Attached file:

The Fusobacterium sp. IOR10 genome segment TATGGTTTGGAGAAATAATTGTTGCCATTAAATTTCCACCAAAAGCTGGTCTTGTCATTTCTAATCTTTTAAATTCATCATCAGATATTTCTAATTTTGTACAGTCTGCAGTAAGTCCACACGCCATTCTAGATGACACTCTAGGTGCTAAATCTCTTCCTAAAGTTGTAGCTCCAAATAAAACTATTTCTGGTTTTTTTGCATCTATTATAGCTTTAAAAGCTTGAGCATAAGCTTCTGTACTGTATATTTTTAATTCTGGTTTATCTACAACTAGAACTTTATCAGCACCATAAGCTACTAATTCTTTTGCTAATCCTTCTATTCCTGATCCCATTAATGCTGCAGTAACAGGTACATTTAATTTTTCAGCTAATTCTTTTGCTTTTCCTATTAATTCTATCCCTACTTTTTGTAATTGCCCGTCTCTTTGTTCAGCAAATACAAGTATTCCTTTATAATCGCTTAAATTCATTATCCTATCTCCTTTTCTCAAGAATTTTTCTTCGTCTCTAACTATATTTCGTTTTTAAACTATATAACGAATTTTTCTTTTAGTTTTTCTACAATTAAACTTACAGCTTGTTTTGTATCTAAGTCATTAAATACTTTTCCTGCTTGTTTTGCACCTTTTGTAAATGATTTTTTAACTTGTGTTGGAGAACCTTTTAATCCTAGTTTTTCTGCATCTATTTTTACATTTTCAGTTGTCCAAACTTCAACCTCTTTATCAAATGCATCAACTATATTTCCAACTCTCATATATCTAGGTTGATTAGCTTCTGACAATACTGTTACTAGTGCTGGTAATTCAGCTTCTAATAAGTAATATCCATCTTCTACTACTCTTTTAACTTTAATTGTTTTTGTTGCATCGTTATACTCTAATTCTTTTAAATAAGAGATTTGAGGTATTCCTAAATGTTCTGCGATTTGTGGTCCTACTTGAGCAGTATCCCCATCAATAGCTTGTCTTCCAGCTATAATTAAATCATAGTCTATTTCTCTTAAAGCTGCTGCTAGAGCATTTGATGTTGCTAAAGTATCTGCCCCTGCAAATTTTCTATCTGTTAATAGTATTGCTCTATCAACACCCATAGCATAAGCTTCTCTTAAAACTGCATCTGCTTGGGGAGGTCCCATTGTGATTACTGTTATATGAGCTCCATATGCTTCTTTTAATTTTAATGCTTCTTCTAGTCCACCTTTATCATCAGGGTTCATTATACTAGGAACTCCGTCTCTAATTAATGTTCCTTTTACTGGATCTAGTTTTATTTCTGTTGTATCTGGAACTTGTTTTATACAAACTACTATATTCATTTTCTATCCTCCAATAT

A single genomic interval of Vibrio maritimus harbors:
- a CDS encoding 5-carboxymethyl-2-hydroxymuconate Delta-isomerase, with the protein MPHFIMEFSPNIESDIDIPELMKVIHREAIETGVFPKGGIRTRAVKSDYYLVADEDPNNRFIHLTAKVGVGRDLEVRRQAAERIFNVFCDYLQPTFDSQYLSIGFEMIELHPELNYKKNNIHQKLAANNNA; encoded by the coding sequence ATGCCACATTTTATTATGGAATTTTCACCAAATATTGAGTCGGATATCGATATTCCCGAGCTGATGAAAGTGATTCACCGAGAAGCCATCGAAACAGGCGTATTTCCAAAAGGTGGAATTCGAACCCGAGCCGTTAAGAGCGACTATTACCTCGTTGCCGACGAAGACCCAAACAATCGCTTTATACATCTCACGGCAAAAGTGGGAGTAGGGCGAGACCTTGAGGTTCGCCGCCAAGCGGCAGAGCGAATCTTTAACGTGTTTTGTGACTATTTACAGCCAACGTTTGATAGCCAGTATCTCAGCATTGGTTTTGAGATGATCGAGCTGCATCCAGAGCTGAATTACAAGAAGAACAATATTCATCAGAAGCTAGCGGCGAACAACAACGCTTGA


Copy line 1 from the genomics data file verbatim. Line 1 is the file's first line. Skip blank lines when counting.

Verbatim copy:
The Fusobacterium sp. IOR10 genome segment TATGGTTTGGAGAAATAATTGTTGCCATTAAATTTCCACCAAAAGCTGGTCTTGTCATTTCTAATCTTTTAAATTCATCATCAGATATTTCTAATTTTGTACAGTCTGCAGTAAGTCCACACGCCATTCTAGATGACACTCTAGGTGCTAAATCTCTTCCTAAAGTTGTAGCTCCAAATAAAACTATTTCTGGTTTTTTTGCATCTATTATAGCTTTAAAAGCTTGAGCATAAGCTTCTGTACTGTATATTTTTAATTCTGGTTTATCTACAACTAGAACTTTATCAGCACCATAAGCTACTAATTCTTTTGCTAATCCTTCTATTCCTGATCCCATTAATGCTGCAGTAACAGGTACATTTAATTTTTCAGCTAATTCTTTTGCTTTTCCTATTAATTCTATCCCTACTTTTTGTAATTGCCCGTCTCTTTGTTCAGCAAATACAAGTATTCCTTTATAATCGCTTAAATTCATTATCCTATCTCCTTTTCTCAAGAATTTTTCTTCGTCTCTAACTATATTTCGTTTTTAAACTATATAACGAATTTTTCTTTTAGTTTTTCTACAATTAAACTTACAGCTTGTTTTGTATCTAAGTCATTAAATACTTTTCCTGCTTGTTTTGCACCTTTTGTAAATGATTTTTTAACTTGTGTTGGAGAACCTTTTAATCCTAGTTTTTCTGCATCTATTTTTACATTTTCAGTTGTCCAAACTTCAACCTCTTTATCAAATGCATCAACTATATTTCCAACTCTCATATATCTAGGTTGATTAGCTTCTGACAATACTGTTACTAGTGCTGGTAATTCAGCTTCTAATAAGTAATATCCATCTTCTACTACTCTTTTAACTTTAATTGTTTTTGTTGCATCGTTATACTCTAATTCTTTTAAATAAGAGATTTGAGGTATTCCTAAATGTTCTGCGATTTGTGGTCCTACTTGAGCAGTATCCCCATCAATAGCTTGTCTTCCAGCTATAATTAAATCATAGTCTATTTCTCTTAAAGCTGCTGCTAGAGCATTTGATGTTGCTAAAGTATCTGCCCCTGCAAATTTTCTATCTGTTAATAGTATTGCTCTATCAACACCCATAGCATAAGCTTCTCTTAAAACTGCATCTGCTTGGGGAGGTCCCATTGTGATTACTGTTATATGAGCTCCATATGCTTCTTTTAATTTTAATGCTTCTTCTAGTCCACCTTTATCATCAGGGTTCATTATACTAGGAACTCCGTCTCTAATTAATGTTCCTTTTACTGGATCTAGTTTTATTTCTGTTGTATCTGGAACTTGTTTTATACAAACTACTATATTCATTTTCTATCCTCCAATAT